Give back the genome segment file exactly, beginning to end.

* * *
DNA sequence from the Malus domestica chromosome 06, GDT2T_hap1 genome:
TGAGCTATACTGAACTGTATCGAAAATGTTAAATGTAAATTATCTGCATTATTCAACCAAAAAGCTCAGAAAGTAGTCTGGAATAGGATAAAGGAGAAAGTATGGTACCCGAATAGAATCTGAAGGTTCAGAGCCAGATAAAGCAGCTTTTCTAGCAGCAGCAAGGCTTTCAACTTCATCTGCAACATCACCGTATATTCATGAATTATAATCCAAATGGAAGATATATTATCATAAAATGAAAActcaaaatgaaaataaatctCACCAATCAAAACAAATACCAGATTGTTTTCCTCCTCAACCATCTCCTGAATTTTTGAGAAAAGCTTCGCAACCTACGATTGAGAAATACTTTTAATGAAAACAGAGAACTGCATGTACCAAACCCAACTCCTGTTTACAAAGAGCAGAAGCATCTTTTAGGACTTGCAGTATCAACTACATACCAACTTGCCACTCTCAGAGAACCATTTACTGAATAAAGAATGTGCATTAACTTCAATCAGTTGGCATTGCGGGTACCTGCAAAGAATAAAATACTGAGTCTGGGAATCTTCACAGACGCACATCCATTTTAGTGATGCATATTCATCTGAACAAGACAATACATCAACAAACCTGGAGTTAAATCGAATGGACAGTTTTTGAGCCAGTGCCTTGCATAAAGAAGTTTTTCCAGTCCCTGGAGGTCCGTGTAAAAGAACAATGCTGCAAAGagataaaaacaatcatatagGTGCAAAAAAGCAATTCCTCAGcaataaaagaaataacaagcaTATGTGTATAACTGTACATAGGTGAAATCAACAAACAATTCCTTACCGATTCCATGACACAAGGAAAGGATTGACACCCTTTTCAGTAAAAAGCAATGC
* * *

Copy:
DNA sequence from the Malus domestica chromosome 06, GDT2T_hap1 genome:
TGAGCTATACTGAACTGTATCGAAAATGTTAAATGTAAATTATCTGCATTATTCAACCAAAAAGCTCAGAAAGTAGTCTGGAATAGGATAAAGGAGAAAGTATGGTACCCGAATAGAATCTGAAGGTTCAGAGCCAGATAAAGCAGCTTTTCTAGCAGCAGCAAGGCTTTCAACTTCATCTGCAACATCACCGTATATTCATGAATTATAATCCAAATGGAAGATATATTATCATAAAATGAAAActcaaaatgaaaataaatctCACCAATCAAAACAAATACCAGATTGTTTTCCTCCTCAACCATCTCCTGAATTTTTGAGAAAAGCTTCGCAACCTACGATTGAGAAATACTTTTAATGAAAACAGAGAACTGCATGTACCAAACCCAACTCCTGTTTACAAAGAGCAGAAGCATCTTTTAGGACTTGCAGTATCAACTACATACCAACTTGCCACTCTCAGAGAACCATTTACTGAATAAAGAATGTGCATTAACTTCAATCAGTTGGCATTGCGGGTACCTGCAAAGAATAAAATACTGAGTCTGGGAATCTTCACAGACGCACATCCATTTTAGTGATGCATATTCATCTGAACAAGACAATACATCAACAAACCTGGAGTTAAATCGAATGGACAGTTTTTGAGCCAGTGCCTTGCATAAAGAAGTTTTTCCAGTCCCTGGAGGTCCGTGTAAAAGAACAATGCTGCAAAGagataaaaacaatcatatagGTGCAAAAAAGCAATTCCTCAGcaataaaagaaataacaagcaTATGTGTATAACTGTACATAGGTGAAATCAACAAACAATTCCTTACCGATTCCATGACACAAGGAAAGGATTGACACCCTTTTCAGTAAAAAGCAATGC